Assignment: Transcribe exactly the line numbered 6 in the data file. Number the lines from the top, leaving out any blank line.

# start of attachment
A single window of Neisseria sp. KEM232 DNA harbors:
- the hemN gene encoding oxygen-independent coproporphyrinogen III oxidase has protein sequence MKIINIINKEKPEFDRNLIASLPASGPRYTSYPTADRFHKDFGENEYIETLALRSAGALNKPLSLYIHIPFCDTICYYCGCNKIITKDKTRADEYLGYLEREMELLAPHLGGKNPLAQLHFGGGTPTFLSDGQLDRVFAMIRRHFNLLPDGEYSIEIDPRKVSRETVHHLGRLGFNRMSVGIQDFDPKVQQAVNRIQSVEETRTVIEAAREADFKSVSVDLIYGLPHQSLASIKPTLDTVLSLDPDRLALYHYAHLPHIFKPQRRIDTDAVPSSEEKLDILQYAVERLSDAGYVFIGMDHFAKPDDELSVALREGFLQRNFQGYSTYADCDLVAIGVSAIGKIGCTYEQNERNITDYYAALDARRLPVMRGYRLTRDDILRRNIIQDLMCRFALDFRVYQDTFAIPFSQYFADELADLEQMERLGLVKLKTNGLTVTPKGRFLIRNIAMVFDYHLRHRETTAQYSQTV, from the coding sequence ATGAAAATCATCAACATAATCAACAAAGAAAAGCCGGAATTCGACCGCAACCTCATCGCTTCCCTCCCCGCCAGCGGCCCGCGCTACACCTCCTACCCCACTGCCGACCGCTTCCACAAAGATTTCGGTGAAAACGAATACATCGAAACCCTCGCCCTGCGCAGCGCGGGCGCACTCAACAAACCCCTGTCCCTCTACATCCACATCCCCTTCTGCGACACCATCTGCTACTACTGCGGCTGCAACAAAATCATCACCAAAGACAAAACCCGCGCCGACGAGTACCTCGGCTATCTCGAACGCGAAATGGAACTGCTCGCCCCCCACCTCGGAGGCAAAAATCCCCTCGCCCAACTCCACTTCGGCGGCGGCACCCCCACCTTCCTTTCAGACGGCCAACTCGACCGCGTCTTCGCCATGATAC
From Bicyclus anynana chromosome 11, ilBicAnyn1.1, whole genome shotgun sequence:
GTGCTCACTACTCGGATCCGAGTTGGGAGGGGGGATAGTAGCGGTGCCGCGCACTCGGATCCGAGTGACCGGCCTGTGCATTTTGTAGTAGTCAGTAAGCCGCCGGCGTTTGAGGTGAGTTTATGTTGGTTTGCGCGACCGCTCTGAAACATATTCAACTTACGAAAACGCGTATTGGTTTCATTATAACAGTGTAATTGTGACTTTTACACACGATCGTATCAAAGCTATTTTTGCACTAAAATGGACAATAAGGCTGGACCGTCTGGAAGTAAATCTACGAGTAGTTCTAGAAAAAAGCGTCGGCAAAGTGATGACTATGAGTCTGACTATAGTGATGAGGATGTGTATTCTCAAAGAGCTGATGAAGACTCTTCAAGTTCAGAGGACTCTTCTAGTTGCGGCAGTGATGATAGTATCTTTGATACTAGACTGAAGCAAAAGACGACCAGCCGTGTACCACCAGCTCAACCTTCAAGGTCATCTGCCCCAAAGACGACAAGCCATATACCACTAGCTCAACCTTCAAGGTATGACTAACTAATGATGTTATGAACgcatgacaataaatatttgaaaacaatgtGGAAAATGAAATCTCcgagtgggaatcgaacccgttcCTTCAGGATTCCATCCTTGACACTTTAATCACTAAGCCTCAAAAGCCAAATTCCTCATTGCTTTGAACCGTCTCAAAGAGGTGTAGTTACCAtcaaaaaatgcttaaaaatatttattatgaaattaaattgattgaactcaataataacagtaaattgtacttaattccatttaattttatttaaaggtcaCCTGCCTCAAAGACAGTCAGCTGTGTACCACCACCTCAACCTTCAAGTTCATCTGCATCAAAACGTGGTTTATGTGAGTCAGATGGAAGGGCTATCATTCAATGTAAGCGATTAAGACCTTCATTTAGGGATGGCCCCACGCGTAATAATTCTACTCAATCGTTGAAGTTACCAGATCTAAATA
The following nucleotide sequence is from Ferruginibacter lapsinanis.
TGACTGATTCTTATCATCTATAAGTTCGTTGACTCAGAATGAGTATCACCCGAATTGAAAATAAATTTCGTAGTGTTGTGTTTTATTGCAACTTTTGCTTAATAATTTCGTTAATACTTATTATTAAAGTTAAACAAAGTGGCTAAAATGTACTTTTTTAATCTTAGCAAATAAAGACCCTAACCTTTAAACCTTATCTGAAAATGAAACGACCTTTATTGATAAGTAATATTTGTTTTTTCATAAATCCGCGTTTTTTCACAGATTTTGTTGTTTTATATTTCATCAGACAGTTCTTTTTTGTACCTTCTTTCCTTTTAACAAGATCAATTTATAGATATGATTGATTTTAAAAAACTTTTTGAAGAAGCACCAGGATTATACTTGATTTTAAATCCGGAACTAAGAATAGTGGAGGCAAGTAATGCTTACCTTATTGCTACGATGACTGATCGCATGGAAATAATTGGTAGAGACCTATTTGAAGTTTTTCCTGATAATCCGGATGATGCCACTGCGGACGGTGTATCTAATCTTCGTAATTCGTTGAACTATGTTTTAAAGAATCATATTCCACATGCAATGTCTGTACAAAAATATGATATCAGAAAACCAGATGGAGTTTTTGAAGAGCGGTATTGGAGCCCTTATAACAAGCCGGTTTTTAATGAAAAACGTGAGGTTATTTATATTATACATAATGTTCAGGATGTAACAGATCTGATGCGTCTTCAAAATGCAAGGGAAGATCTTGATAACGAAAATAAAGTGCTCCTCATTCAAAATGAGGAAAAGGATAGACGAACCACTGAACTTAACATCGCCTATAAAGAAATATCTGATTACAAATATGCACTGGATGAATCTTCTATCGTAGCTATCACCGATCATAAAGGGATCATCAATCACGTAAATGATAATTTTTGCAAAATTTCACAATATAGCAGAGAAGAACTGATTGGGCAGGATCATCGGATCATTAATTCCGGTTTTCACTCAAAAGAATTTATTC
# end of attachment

TGACTGATTCTTATCATCTATAAGTTCGTTGACTCAGAATGAGTATCACCCGAATTGAAAATAAATTTCGTAGTGTTGTGTTTTATTGCAACTTTTGCTTAATAATTTCGTTAATACTTATTATTAAAGTTAAACAAAGTGGCTAAAATGTACTTTTTTAATCTTAGCAAATAAAGACCCTAACCTTTAAACCTTATCTGAAAATGAAACGACCTTTATTGATAAGTAATATTTGTTTTTTCATAAATCCGCGTTTTTTCACAGATTTTGTTGTTTTATATTTCATCAGACAGTTCTTTTTTGTACCTTCTTTCCTTTTAACAAGATCAATTTATAGATATGATTGATTTTAAAAAACTTTTTGAAGAAGCACCAGGATTATACTTGATTTTAAATCCGGAACTAAGAATAGTGGAGGCAAGTAATGCTTACCTTATTGCTACGATGACTGATCGCATGGAAATAATTGGTAGAGACCTATTTGAAGTTTTTCCTGATAATCCGGATGATGCCACTGCGGACGGTGTATCTAATCTTCGTAATTCGTTGAACTATGTTTTAAAGAATCATATTCCACATGCAATGTCTGTACAAAAATATGATATCAGAAAACCAGATGGAGTTTTTGAAGAGCGGTATTGGAGCCCTTATAACAAGCCGGTTTTTAATGAAAAACGTGAGGTTATTTATATTATACATAATGTTCAGGATGTAACAGATCTGATGCGTCTTCAAAATGCAAGGGAAGATCTTGATAACGAAAATAAAGTGCTCCTCATTCAAAATGAGGAAAAGGATAGACGAACCACTGAACTTAACATCGCCTATAAAGAAATATCTGATTACAAATATGCACTGGATGAATCTTCTATCGTAGCTATCACCGATCATAAAGGGATCATCAATCACGTAAATGATAATTTTTGCAAAATTTCACAATATAGCAGAGAAGAACTGATTGGGCAGGATCATCGGATCATTAATTCCGGTTTTCACTCAAAAGAATTTATTC